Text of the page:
Editorial: Death of the Conscious Rapper

The 90s was the placeholder for creative gold coming into formation. Rappers such as, Jay-Z, OutKast, Fugees and others became domineering forces associated with hip hop. But only one above named rapper, Jay-Z, would maintain relevance in hip hop.

Often politically charged, humanist rappers are labeled a “conscious rapper.” The first successful group, De La Soul, progressively changed the perception of “hip hop noise” by adding soul. The hip hop culture young and effervescent bubbled in new areas of media. Television shows such as, A Different World, Martin and Living Single captured the “pro-black” style worn by a culture. Hip hop gave leverage to young film makers like, Spike Lee and John Singleton, creating an untapped market following the conscious rappers direction. The lyric by De La Soul, “Black medallions, no gold,” or culture before money was the unofficial mantra. The jazz inclined rhyme speakers would unintentionally initiate a trend followed by young rappers like, A Tribe Called Quest, Queen Latifah, and more. These rappers sustained a positive dialogue with rhymes uplifting people.

Today we are reminded of the prophetic times through artists; such as, Lupe Fiasco, Common, and Jay Electronica. However, most of the “good for your soul, hearty rappers” are unsigned artists packaged and sold through the internet (blogs, etc) or the new-age underground.

The unwritten rule seems to be if you’re a fan of Jay-Z you can’t be a fan of Nas. But, what is expected from a culture learned by competition? Hip hop introduced itself in cipher battles in the park and “repping your block.” This may have founded the tradition, but it does not have to define a culture. Some argue the industry; others argue the fans are at fault. But, clinging to one side does not bring the return of an era so golden. The conscious rapper died when cultural unity subsided.

4 Thoughts

  1. Radio is dead. Clear-Channel ate it up. So it’s hard to find good music the traditional ways, but it is out there. Unless you have a nice Public or College radio sittaon nearby, you won’t hear anything new/fresh/beyond formula . As for Sirius/XM, forget about it: of the 100+ channels of music usually one or 5 channels are going to play new out-of-formula stuff and most of that stuff is classic (Little Steve’s Underground Garage, etc)Back 30+ years ago, we had only 3 or 4 sources from on-high to send music down to us, over the FM: those sources didn’t have total control over the actual _production_ of music and its songwriting, like they do now. Nowadays it’s flipped: a million sources for music, and only 2 or 3 produced types of music within each genre, and they are elevated and pushed on us. Country and hip-hop are just another new turf for these pop-expert producers to dabble in. But back in the day, you had artists who could be more freeform and experiment and give us some awesome music, and they had less noise to penetrate (those 3 or 4 channels from on-high I mentioned, the occasional Paylola etc).The audience is fractured to much for those days. So yeah, today’s music ain’t got the same soul. Modern country/hip-hop are pop fused to appeal to the widest audience, and it’s sad because new music rarely produces the visceral emotions ( I love this or I hate this ) the way they used to. New stuff is so homogenized to grab as many fans/customers as possible. Is it any wonder I’d rather listen to my Old Dawgs Waylon/Willie albums (acquired tastes to today’s kids) 1000times over than the latest Taylor Swift or Rascal Flats hit?I’m just a grumpy old man here, I know, but I do really want these hot young artists with fire in their hands to stray from formula. Surprise us, inspire us, make art instead of always making product.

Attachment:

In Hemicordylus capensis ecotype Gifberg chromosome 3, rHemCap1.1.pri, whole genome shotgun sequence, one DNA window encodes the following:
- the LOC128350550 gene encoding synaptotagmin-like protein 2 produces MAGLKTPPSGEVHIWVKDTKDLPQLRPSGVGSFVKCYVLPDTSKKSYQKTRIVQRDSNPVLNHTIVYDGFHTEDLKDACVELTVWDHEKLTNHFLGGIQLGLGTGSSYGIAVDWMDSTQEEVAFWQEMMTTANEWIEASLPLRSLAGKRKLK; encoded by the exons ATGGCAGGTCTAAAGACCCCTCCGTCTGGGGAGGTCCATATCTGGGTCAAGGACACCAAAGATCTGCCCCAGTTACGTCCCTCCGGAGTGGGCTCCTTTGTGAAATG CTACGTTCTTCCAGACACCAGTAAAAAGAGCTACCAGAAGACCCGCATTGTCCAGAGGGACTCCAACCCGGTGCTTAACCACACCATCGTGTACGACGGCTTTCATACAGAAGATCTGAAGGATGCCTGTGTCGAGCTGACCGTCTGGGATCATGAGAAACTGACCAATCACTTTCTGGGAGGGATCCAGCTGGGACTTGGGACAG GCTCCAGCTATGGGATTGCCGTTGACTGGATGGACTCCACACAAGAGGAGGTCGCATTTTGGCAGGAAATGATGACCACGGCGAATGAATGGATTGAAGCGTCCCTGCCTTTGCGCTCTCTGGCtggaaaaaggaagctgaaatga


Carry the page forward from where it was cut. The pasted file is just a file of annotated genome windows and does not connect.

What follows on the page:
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  2. Ricardo :

    Radio is dead. Clear-Channel ate it up. So it’s hard to find good music the traditional ways, but it is out there. Unless you have a nice Public or College radio sittaon nearby, you won’t hear anything new/fresh/beyond formula . As for Sirius/XM, forget about it: of the 100+ channels of music usually one or 5 channels are going to play new out-of-formula stuff and most of that stuff is classic (Little Steve’s Underground Garage, etc)Back 30+ years ago, we had only 3 or 4 sources from on-high to send music down to us, over the FM: those sources didn’t have total control over the actual _production_ of music and its songwriting, like they do now. Nowadays it’s flipped: a million sources for music, and only 2 or 3 produced types of music within each genre, and they are elevated and pushed on us. Country and hip-hop are just another new turf for these pop-expert producers to dabble in. But back in the day, you had artists who could be more freeform and experiment and give us some awesome music, and they had less noise to penetrate (those 3 or 4 channels from on-high I mentioned, the occasional Paylola etc).The audience is fractured to much for those days. So yeah, today’s music ain’t got the same soul. Modern country/hip-hop are pop fused to appeal to the widest audience, and it’s sad because new music rarely produces the visceral emotions ( I love this or I hate this ) the way they used to. New stuff is so homogenized to grab as many fans/customers as possible. Is it any wonder I’d rather listen to my Old Dawgs Waylon/Willie albums (acquired tastes to today’s kids) 1000times over than the latest Taylor Swift or Rascal Flats hit?I’m just a grumpy old man here, I know, but I do really want these hot young artists with fire in their hands to stray from formula. Surprise us, inspire us, make art instead of always making product.

    Couldn’t agree more.

    Like

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